Klonopin Addiction Symptoms You Cannot Ignore
Klonopin is a benzodiazepine (benzo), which are a large group of drugs that are prescribed to treat problems with anxiety, stress, panic attacks or insomnia. Klonopin works by depressing the central nervous system and can become addictive if a tolerance is built up to the medication. Most problems occur when Klonipin and other benzodiazepines when they are taken for long periods of time or when they are abused by being taken other than prescribed.
Klonopin Addiction Symptoms
If you suspect your loved one might have an addiction to Klonopin there are symptoms that you cannot miss and should not ignore. Someone abusing Klonopin will appear off balance or dizzy and may be incoherent. Their speech is often slurred or garbled. They might move slowly and have decreased control over their motor functions. They might not remember things you have already told them multiple times or even have amnesia-like symptoms where they forget basic things about themselves or others.
They might be confused, irritable and hostile towards you or loved ones or withdraw from family altogether by avoiding interaction. They might stay in their room for long periods of time and may sleep for days at a time. Weight loss can occur as well as a disheveled appearance from lack of concern about anything other than obtaining or using drugs again.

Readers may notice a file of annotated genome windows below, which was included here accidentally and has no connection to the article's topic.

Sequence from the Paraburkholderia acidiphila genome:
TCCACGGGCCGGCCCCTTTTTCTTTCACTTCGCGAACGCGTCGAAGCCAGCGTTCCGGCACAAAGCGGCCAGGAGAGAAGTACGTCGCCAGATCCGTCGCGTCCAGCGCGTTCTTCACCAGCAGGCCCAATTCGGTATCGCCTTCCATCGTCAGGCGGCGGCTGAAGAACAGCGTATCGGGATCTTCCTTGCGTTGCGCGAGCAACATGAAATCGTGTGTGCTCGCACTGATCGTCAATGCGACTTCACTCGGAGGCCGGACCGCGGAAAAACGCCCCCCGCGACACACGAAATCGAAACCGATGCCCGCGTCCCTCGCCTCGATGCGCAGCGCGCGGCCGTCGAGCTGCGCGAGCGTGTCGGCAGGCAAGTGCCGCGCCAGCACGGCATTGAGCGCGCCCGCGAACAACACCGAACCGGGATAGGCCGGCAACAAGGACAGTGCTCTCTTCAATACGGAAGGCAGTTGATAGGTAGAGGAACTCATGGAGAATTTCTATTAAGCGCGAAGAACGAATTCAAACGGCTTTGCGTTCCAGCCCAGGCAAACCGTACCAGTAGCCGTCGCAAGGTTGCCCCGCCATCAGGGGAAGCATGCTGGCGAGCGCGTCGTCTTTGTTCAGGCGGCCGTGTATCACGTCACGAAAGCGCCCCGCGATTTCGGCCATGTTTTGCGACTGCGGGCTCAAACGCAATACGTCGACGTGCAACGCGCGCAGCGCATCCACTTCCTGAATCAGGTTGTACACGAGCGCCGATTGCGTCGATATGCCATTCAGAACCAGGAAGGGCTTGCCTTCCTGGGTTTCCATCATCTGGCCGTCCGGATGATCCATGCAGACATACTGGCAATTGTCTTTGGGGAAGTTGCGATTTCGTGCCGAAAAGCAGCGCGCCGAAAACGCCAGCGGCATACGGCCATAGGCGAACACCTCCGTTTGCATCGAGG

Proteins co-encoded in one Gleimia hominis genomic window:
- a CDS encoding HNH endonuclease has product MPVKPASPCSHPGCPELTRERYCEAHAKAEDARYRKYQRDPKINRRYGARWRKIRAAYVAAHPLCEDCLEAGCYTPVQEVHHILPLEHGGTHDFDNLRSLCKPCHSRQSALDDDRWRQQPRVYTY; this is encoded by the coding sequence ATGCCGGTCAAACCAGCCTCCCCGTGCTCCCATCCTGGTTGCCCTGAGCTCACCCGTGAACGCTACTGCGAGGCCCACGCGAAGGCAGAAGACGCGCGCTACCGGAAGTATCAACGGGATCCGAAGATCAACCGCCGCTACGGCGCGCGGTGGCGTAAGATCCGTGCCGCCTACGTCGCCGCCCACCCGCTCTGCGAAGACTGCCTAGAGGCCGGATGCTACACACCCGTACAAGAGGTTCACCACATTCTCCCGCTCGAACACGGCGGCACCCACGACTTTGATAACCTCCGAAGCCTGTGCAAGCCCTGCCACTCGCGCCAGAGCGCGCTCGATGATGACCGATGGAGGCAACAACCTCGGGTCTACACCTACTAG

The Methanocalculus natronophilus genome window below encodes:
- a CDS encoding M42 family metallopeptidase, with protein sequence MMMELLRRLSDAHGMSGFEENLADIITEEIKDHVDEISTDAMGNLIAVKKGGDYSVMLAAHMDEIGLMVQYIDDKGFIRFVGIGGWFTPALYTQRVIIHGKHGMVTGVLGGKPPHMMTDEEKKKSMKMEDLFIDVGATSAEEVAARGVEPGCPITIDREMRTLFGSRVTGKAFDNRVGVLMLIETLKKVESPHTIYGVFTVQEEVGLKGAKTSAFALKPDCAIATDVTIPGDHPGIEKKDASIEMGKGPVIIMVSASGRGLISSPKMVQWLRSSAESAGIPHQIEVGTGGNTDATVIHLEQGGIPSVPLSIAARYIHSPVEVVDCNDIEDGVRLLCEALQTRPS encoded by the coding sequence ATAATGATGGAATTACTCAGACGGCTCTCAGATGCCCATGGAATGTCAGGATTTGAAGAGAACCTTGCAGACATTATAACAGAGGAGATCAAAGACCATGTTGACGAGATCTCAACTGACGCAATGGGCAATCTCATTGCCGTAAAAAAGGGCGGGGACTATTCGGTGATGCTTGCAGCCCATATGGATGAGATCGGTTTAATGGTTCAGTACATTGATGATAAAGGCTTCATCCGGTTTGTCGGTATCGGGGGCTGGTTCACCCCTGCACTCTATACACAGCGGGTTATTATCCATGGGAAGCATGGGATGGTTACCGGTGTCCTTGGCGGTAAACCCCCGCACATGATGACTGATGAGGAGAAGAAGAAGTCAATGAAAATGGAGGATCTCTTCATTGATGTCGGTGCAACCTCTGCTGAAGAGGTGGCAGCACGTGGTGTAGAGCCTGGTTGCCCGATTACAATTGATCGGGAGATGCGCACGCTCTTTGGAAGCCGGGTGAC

Frequent Doctor Visits/Multiple Prescriptions
When someone is abusing drugs like Klonopin it usually begins because it prescribed by a doctor for a valid health reason such as anxiety and panic attacks. Unfortunately, once they become addicted, they need increased amounts of the drug to feel the same effect the had initially. Because benzos are prescribed medications, people often feel that is okay to use more than prescribed or to take an extra dose if they feel stressed.
Once they run out of the original prescription, they have to figure out a way to get more. This often leads to what is called “doctor shopping”. An addict will go to several doctors for prescriptions of the same medication. If your loved one is asking you to drive them to various doctors appointments and pharmacists to fill prescriptions for the same drug this should be like an arrow with bright flashing lights that they are addicted and need help. According to NIDA, “Drug addiction is a complex illness characterized by intense and, at times, uncontrollable drug craving, along with compulsive drug seeking and use that persist even in the face of devastating consequences”.
Is it vitally important that family recognize signs and symptoms of any kind of addiction and begin seeking some kind of treatment. It is often believed that in order for an addict to be helped that they have to want help. Studies have shown that to be false and indicate that treatment can be effective even when chosen involuntarily. Talk to your family doctor and see what kind of programs might be an option. Your doctor will probably recommend an outpatient treatment program if the person hasn’t already attempted treatment in an outpatient program at least once before and failed. Inpatient treatment might be recommended if the person is unable to isolate themselves from the negative environment that leads to relapse and using drugs like Klonopin again. Not sure where to start? Use the SAMHSA Treatment Locator or call 1-800-662-HELP (4357).